Published Jan 10, 2018Greta Gerwig has received plenty of critical acclaim for her directorial debut Lady Bird (even though she wasn't nominated for a Best Director Golden Globe), but she's also received a fair bit of criticism for dodging questions about working with Woody Allen.
The actor/writer/director side-stepped the topic at a Golden Globes press conference earlier this week, but in a New York Times opinion piece published yesterday (January 9), Gerwig finally did come down on one side of the situation.
In an online conversation between herself, Aaron Sorkin and the Times' Frank Bruni, Gerwig admitted that she regretted acting in Allen's 2012 film To Rome with Love.
Bruni asked if artists should be punished for what they do beyond the parameters of their art, and Gerwig responded:
I would like to speak specifically to the Woody Allen question, which I have been asked about a couple of times recently, as I worked for him on a film that came out in 2012. It is something that I take very seriously and have been thinking deeply about, and it has taken me time to gather my thoughts and say what I mean to say.
I can only speak for myself and what I've come to is this: If I had known then what I know now, I would not have acted in the film. I have not worked for him again, and I will not work for him again.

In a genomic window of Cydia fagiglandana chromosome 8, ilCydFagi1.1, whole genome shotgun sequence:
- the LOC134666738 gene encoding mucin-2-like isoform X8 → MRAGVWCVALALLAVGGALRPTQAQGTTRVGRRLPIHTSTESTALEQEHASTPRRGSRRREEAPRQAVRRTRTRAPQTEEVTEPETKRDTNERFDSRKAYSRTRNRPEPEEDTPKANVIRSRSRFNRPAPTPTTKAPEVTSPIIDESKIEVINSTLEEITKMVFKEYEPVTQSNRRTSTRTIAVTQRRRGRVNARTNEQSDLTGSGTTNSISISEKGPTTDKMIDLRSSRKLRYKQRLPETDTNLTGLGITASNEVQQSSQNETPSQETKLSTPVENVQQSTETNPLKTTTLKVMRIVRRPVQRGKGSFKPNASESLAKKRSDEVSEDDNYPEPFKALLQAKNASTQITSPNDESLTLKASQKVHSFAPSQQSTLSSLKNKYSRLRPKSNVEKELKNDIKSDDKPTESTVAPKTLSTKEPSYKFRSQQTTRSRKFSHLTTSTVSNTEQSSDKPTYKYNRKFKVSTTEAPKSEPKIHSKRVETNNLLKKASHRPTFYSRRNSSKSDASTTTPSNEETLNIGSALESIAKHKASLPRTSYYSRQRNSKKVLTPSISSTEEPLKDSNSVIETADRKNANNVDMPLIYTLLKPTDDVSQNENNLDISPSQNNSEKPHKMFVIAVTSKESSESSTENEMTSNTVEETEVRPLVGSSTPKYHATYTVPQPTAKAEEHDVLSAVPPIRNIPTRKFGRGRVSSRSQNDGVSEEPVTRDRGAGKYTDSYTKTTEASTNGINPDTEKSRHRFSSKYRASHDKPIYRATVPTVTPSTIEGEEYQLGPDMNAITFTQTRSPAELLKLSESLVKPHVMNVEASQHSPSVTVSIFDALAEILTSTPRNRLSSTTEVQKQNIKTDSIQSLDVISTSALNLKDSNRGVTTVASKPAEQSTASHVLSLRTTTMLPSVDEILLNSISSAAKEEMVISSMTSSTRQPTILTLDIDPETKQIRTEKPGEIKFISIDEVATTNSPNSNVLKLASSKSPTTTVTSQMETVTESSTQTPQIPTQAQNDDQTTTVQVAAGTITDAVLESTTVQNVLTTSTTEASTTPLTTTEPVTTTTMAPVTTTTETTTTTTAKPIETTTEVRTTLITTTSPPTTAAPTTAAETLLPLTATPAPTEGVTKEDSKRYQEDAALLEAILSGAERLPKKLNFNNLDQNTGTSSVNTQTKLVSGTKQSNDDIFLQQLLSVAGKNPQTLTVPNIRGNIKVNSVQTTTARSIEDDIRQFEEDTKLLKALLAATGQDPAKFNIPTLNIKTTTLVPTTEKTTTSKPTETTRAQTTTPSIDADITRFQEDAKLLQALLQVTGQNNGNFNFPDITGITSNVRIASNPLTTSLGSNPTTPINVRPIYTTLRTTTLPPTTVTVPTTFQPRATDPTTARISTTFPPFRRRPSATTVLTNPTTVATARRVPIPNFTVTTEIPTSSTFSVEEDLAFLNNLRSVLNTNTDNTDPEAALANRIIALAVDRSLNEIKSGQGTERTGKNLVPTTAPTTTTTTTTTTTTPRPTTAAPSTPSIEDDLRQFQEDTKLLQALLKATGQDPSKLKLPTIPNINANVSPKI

Dylan Farrow's two different pieces made me realize that I increased another woman's pain, and I was heartbroken by that realization. I grew up on his movies, and they have informed me as an artist, and I cannot change that fact now, but I can make different decisions moving forward.
Sorkin, meanwhile, said he doesn't like seeing disgraced artists "get disappeared," adding that he was "rooting for a miraculous transformation" from Kevin Spacey, however unlikely that may be.
Gerwig's co-star in the film, Ellen Page, previously denounced the project, calling it "the biggest regret of my career."
When Exclaim! spoke to Gerwig last year, she urged Hollywood to shift towards putting women in positions of power — outlining both the artistic and economic benefits of doing so.
"I don't think it's changed yet, but it's not because there aren't people who are willing to do the changing," she said. "Hire them. Make their movies. Put them in positions of power."